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gohmdoree
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Joined: 12 Oct 2004
Posts: 533

PostPosted: Fri Dec 01, 2006 9:48 pm    Post subject: partitioning schemes Reply with quote

i have a fair number of installations under the belt. initially i followed a particular partitioning scheme, but now i been trying to change up.

how do you guys typically partition a drive? 20G, 40G, 60G, 100G, 250G?

curious on what everyon else does
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stupidkid
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Joined: 17 Apr 2006
Posts: 247
Location: 127.0.0.1

PostPosted: Fri Dec 01, 2006 10:16 pm    Post subject: Reply with quote

My 160 GiB so only about 150 GB

10 for /
30 for /usr
105 for /home
4 for swap
64 megs for /boot

I don't run a webserver or anything, so I didn't make /var a separate partition.
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NeddySeagoon
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Joined: 05 Jul 2003
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PostPosted: Fri Dec 01, 2006 10:20 pm    Post subject: Reply with quote

gohmdoree,

Thats what I have.
Code:
$ df
Filesystem           1K-blocks      Used Available Use% Mounted on
/dev/md/1              9629624   1700288   7440172  19% /
/dev/md/2             57685372  45850924   8904204  84% /usr
/dev/md/3              3857992    977608   2684404  27% /usr/local
/dev/md/4             11543192   1197312   9759520  11% /tmp
/dev/md/5             30771648  16010400  13198140  55% /var
/dev/md/6            461357848 281486876 156435364  65% /home
none                    518072         0    518072   0% /dev/shm
/dev/md/0                38792     18683     18106  51% /boot
In addition, swap is two equal priority 1Gb partitons
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darkphader
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Joined: 09 May 2002
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PostPosted: Fri Dec 01, 2006 10:31 pm    Post subject: Reply with quote

I typically use separate partitions for:
Code:
/boot
/
/tmp
/usr
/usr/portage
/usr/local
/var
/var/log
/home
/opt
swap
And with more than one drive I place the swap partition as the first primary on one of the them.

An important consideration, especially for servers, that I discovered the hard way is to always have a separate /var/log partition. One of the earlier servers I set up many moons ago as a 'nix noob was a SuSE 7.3 system where I accepted the default partitioning scheme (maybe 3 partitions if you're lucky) ran fine for years but then one day decided to have a problem. The problem was not that bad and easily solvable but the system basically crashed/halted, not directly because of the problem, but indirectly because of the constant error logging causing all of the hard drive space to fill. If there had been a separate /var/log partition the customer would not have been impacted so.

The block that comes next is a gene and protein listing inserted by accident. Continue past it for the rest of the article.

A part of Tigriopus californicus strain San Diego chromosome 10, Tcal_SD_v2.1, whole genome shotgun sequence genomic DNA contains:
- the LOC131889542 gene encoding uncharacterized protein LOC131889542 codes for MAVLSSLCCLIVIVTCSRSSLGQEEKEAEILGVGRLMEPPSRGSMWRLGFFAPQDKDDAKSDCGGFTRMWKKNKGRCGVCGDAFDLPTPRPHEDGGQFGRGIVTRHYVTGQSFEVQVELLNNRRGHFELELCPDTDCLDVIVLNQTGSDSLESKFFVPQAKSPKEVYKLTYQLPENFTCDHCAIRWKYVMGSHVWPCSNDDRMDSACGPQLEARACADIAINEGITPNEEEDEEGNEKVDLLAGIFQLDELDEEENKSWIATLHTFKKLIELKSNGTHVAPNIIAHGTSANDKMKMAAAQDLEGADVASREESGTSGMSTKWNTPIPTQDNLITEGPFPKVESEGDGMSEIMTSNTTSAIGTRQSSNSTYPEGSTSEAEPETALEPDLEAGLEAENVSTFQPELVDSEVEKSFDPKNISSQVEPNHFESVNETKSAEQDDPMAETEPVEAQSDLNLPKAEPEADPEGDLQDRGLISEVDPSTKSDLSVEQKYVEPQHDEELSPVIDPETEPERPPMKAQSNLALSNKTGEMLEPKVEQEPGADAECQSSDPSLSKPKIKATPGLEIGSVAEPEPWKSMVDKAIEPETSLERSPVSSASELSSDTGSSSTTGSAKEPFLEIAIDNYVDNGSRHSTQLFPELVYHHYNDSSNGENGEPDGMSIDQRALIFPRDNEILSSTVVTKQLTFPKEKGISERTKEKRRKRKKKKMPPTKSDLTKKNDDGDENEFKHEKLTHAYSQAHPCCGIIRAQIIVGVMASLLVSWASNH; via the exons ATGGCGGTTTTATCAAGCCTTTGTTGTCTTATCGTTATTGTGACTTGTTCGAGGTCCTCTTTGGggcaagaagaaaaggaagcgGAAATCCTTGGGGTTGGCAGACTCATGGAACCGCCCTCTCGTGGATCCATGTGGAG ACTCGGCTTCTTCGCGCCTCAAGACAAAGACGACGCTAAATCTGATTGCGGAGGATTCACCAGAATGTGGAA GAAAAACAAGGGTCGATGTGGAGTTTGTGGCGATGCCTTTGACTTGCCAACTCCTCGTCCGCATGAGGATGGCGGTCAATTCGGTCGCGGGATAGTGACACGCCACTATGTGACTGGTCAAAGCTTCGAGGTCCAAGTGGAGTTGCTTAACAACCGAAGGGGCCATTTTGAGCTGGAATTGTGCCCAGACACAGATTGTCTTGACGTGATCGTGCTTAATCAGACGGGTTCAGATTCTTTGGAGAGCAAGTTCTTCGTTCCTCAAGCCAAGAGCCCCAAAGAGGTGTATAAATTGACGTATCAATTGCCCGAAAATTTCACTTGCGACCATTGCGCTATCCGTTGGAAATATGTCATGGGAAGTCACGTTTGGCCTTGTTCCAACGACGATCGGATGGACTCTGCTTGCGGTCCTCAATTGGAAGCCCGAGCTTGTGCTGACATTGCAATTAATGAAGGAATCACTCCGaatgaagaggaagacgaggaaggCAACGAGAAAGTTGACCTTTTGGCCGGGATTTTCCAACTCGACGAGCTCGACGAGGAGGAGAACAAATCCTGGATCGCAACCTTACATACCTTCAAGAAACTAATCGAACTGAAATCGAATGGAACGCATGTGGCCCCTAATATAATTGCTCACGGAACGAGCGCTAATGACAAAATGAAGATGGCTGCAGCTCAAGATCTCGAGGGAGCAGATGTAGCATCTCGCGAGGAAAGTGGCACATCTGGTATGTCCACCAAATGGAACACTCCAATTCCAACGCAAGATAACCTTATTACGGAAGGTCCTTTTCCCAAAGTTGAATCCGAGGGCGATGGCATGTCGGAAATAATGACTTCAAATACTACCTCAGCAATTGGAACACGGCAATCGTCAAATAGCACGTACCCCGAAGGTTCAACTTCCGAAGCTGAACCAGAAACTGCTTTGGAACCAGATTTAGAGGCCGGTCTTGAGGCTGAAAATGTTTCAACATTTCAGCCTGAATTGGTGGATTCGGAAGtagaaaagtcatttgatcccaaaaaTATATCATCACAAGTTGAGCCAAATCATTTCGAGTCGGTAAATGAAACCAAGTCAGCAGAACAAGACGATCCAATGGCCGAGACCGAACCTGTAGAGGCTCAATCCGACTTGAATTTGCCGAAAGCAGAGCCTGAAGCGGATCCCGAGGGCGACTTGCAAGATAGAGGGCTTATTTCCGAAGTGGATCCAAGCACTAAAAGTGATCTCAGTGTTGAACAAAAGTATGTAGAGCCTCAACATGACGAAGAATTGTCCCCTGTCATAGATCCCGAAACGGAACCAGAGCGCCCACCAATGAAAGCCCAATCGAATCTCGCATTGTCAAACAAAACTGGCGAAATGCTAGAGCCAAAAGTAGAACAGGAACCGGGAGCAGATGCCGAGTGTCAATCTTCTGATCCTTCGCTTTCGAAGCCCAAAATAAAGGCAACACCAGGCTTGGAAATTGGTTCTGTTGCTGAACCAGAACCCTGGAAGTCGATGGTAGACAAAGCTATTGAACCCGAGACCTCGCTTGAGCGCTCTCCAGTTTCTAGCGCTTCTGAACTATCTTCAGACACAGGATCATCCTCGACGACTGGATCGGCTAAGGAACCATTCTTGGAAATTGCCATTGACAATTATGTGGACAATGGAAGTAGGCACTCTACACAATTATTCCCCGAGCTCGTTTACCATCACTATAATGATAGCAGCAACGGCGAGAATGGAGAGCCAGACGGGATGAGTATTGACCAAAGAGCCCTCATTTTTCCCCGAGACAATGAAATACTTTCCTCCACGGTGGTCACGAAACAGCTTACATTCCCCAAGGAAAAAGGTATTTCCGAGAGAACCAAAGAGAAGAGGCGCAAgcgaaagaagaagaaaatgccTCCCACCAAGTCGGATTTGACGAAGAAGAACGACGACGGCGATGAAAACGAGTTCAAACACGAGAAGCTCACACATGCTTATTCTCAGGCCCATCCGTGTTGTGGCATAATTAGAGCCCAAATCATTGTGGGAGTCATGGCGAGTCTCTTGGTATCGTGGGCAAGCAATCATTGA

With Gentoo I use that separate /usr/portage partition to avoid accidently filling up /usr with downloaded 'distfiles'.

Chris
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timeBandit
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PostPosted: Sat Dec 02, 2006 2:06 am    Post subject: Reply with quote

I have an 18Gb drive like so:
Code:
Filesystem            Size  Used Avail Use% Mounted on
/dev/sda2              84M   14M   66M  17% /boot
/dev/sda3             297M  177M   90M  67% /
/dev/sda5             8.0G  4.6G  3.5G  57% /usr
/dev/sda7             2.0G  7.8M  2.0G   1% /tmp
/dev/sda8             2.0G  1.4G  702M  66% /opt
/dev/sda9             4.0G  2.7G  1.4G  66% /home/portage
sda1 is a Dell utility partition, sda6 is swap (~512M) and is near the seek-center of the disk (which hardly matters as the system rarely swaps nowadays). I have my own peculiar reasons for sda9 being what it is, but effectively it's /usr/portage/distfiles.

/usr is mounted read-only. I'd do the same with /opt but some apps installed there expect to be on a writable filesystem :(.

My second drive (73GB) is simpler:
Code:
/dev/sdb1              50G   39G   12G  78% /home
/dev/sdb4             6.0G  903M  5.1G  15% /var
These are physically at the ends of the disk, on either side of the remaining unpartitioned space. When possible, I highly recommend setting aside a large chunk of unallocated space for future needs. Better to keep one's options open than try to predict the future.

When you have multiple disks but no RAID, it can be worthwhile to arrange partitions to keep the spindles busy or at least minimize contention, which is why I put /var and /home on the second drive.
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bradbeglin
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Joined: 24 Sep 2006
Posts: 91
Location: Atlanta, Georgia, USA

PostPosted: Sat Dec 02, 2006 2:34 am    Post subject: Reply with quote

4G for swap is an whole lot, I know what the rule of thumb is, but that rule does not really apply if you have a lot of RAM. If you have more than 1GB of RAM, then anything more than 512MB of swap total is probably a waste, and even 512MB probably is as well. On my system, I have 2 GB of RAM, and I have never used more than about 100MB of swap.
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